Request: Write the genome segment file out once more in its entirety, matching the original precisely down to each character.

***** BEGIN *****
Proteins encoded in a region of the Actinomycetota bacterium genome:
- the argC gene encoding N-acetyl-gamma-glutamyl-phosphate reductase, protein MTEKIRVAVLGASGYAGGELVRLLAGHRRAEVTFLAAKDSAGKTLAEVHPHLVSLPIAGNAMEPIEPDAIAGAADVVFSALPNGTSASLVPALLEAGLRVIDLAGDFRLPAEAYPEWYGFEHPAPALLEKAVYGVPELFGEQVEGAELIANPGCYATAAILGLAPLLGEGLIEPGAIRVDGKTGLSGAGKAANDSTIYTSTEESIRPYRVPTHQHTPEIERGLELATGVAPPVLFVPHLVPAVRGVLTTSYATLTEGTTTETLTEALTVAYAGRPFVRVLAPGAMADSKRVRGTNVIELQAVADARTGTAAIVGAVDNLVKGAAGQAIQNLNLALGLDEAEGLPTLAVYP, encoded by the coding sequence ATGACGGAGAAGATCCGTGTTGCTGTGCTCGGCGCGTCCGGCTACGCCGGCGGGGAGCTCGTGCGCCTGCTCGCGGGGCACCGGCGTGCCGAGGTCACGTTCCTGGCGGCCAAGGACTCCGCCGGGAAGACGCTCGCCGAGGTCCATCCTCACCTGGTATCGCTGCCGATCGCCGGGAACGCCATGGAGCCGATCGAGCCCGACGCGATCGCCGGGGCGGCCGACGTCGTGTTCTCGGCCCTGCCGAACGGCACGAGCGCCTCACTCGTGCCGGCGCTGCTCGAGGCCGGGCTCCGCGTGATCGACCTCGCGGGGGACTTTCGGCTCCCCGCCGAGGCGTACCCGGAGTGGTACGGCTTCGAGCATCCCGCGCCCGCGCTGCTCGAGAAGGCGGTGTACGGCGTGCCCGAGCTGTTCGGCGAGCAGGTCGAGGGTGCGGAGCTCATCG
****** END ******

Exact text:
Proteins encoded in a region of the Actinomycetota bacterium genome:
- the argC gene encoding N-acetyl-gamma-glutamyl-phosphate reductase, protein MTEKIRVAVLGASGYAGGELVRLLAGHRRAEVTFLAAKDSAGKTLAEVHPHLVSLPIAGNAMEPIEPDAIAGAADVVFSALPNGTSASLVPALLEAGLRVIDLAGDFRLPAEAYPEWYGFEHPAPALLEKAVYGVPELFGEQVEGAELIANPGCYATAAILGLAPLLGEGLIEPGAIRVDGKTGLSGAGKAANDSTIYTSTEESIRPYRVPTHQHTPEIERGLELATGVAPPVLFVPHLVPAVRGVLTTSYATLTEGTTTETLTEALTVAYAGRPFVRVLAPGAMADSKRVRGTNVIELQAVADARTGTAAIVGAVDNLVKGAAGQAIQNLNLALGLDEAEGLPTLAVYP, encoded by the coding sequence ATGACGGAGAAGATCCGTGTTGCTGTGCTCGGCGCGTCCGGCTACGCCGGCGGGGAGCTCGTGCGCCTGCTCGCGGGGCACCGGCGTGCCGAGGTCACGTTCCTGGCGGCCAAGGACTCCGCCGGGAAGACGCTCGCCGAGGTCCATCCTCACCTGGTATCGCTGCCGATCGCCGGGAACGCCATGGAGCCGATCGAGCCCGACGCGATCGCCGGGGCGGCCGACGTCGTGTTCTCGGCCCTGCCGAACGGCACGAGCGCCTCACTCGTGCCGGCGCTGCTCGAGGCCGGGCTCCGCGTGATCGACCTCGCGGGGGACTTTCGGCTCCCCGCCGAGGCGTACCCGGAGTGGTACGGCTTCGAGCATCCCGCGCCCGCGCTGCTCGAGAAGGCGGTGTACGGCGTGCCCGAGCTGTTCGGCGAGCAGGTCGAGGGTGCGGAGCTCATCG